Supply Outlook: Production shortfall to recover gradually

Production shortfall to recover gradually

Domestic gas supply, which had been increasing since 2008-09, peaked in 2010-11 with the Krishna-Godavari (KG)-D6 basin starting production. However, supply fell in the following two years as production from KG-D6 dropped below anticipated levels. In 2015-16, supply fell further and reached the 2006-07 production level. The KG-D6 production loss is likely to be compensated by new production from the offshore fields of the Oil and Natural Gas Corporation (ONGC) and the Gujarat State Petroleum Corporation (GSPC) in the KG basin. The Mahanadi basin is also expected to contribute to production starting 2018-19. In the short term, most of the incremental supply is expected to come from the eastern offshore basins, to compensate for the production shortfall from existing fields. Moreover, augmentation efforts and the development of marginal fields are expected to offset the decline in production.

Incentivising the oil and gas sector

On the policy front, the government introduced a slew of measures to incentivise oil and gas companies to undertake greater exploration activities. The Union cabinet approved the Hydrocarbon Exploration and Licensing Policy (HELP) in March 2016. The policy is based on the revenue sharing model, which is simple and easy to administer and requires a single licence for the exploration and production of conventional as well as non-conventional hydrocarbon resources and gives players the option to select the exploration blocks without waiting for a formal bid round.

In order to grant marketing and pricing freedom for gas produced from high-pressure, high-temperature (HPHT), deepwater and ultra-deepwater areas, the Cabinet Committee on Economic Affairs introduced a new gas pricing policy in March 2016. The policy guidelines will be applicable to future discoveries as well as existing discoveries in those areas which are yet to commence commercial production (as on January 1, 2016). The marketing freedom so granted will be capped by a ceiling price arrived on the basis of the landed price of alternative fuels. The decision is expected to result in the monetisation of 28 discoveries leading to substantial investment by contractors. The gas price ceiling for HPHT fields is $5.3 per million British thermal unit (mmBtu) till March 2017 and will get revised every six months based on the ceiling price formula.

In line with the government’s vision of reducing the country’s oil imports by 10 per cent by 2022, the Ministry of Petroleum and Natural Gas announced the Discovered Small Field (DSF) Bid Round, 2016 in May last year. Bids were invited on the revenue sharing contract model. The bid round took place in a challenging global market environment when oil and gas prices were volatile and investment in the exploration and production sector was witnessing a substantial decline. Despite these challenges, the response to the DSF bid round has been very favourable.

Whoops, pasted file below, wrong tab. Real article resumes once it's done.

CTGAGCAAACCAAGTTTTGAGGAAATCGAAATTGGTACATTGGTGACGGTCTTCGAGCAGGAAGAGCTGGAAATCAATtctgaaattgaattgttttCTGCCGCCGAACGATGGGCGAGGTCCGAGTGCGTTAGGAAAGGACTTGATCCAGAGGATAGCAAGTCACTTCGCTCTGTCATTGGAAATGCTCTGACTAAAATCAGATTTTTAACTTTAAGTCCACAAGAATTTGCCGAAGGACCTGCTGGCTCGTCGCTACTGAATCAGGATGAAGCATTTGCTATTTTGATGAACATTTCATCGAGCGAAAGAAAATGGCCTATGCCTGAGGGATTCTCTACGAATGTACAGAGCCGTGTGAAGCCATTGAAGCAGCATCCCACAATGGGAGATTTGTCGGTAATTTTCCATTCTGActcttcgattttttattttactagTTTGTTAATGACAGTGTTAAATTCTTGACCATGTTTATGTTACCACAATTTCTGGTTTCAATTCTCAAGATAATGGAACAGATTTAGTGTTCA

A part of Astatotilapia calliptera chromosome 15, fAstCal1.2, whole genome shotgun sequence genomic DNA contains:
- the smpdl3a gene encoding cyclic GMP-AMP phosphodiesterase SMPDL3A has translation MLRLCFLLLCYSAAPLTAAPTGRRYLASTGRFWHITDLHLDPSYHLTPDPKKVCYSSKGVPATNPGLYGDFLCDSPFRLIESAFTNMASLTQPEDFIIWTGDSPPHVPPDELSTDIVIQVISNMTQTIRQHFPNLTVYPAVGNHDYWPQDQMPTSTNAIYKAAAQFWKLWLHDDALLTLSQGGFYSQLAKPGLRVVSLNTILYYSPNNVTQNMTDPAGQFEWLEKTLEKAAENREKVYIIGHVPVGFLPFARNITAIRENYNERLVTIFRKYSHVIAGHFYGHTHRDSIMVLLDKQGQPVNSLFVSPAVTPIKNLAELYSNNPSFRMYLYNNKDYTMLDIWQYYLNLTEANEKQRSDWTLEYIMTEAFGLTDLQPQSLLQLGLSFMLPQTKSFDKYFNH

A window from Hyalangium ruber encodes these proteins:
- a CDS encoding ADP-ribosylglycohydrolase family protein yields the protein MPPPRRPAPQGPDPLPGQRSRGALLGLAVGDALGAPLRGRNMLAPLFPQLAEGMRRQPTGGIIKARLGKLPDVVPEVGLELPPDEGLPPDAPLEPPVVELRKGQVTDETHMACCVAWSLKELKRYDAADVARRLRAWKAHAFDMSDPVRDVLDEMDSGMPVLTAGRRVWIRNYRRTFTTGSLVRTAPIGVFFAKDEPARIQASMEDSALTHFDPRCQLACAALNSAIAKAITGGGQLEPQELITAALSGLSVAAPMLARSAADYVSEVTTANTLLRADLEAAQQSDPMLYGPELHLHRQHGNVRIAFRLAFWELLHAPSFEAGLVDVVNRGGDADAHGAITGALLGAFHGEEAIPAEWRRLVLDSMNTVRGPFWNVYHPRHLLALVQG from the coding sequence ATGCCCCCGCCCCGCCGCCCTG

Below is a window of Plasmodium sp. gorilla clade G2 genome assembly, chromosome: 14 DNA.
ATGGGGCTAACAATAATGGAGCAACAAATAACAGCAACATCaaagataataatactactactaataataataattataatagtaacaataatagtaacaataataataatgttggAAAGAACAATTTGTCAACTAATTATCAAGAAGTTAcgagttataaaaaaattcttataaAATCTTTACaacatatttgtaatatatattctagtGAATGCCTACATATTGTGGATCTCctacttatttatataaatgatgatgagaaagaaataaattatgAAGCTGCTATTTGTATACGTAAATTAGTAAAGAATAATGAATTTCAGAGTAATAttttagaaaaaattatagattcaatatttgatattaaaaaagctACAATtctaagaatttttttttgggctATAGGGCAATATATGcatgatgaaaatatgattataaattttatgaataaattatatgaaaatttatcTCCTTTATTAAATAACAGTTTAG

Global oversupply

Domestic supply of gas has declined over past five years and is likely to be insufficient to meet the burgeoning domestic demand. This excess demand can be met by liquefied natural gas (LNG) for which there must be increased focus on building regasification capacity. In 2015, global LNG trade reached 244.8 million tonnes (mt), marking the highest level for LNG trade in the industry’s history and rising above the previous high of 241.4 mt in 2011. Several new plants delivered their first cargo, contributing 6 mt of new supply. However, the expectation of LNG oversupply in 2016 did not materialise owing to factors such as a weak oil environment pushing down market prices, and old plants suffering from outages and new ones getting delayed. Having said that, the outlook for global production of gas remains bullish with an oversupply expected till 2022.

The way forward

Increasing energy demand provides an opportunity for gas, particularly LNG, to capture this demand. Global LNG markets are attractive for buyers in the short to medium term due to LNG oversupply and lower spot LNG prices (due to low crude oil prices). Recently, a notable trend has been an increase in short-term trading, which reached 30 per cent of the overall volume in 2015. It is expected to increase further due to flexibility in LNG available from the US and greater availability of uncontracted and uncommitted LNG from various liquefaction plants. The changing market dynamics of the oil and gas industry make it susceptible to price volatility. To counter this, various hedging strategies could be adopted by buyers for better risk management. w

Based on a presentation by Nitin Zamre, Managing Director, India, ICF International, at a recent India Infrastructure conference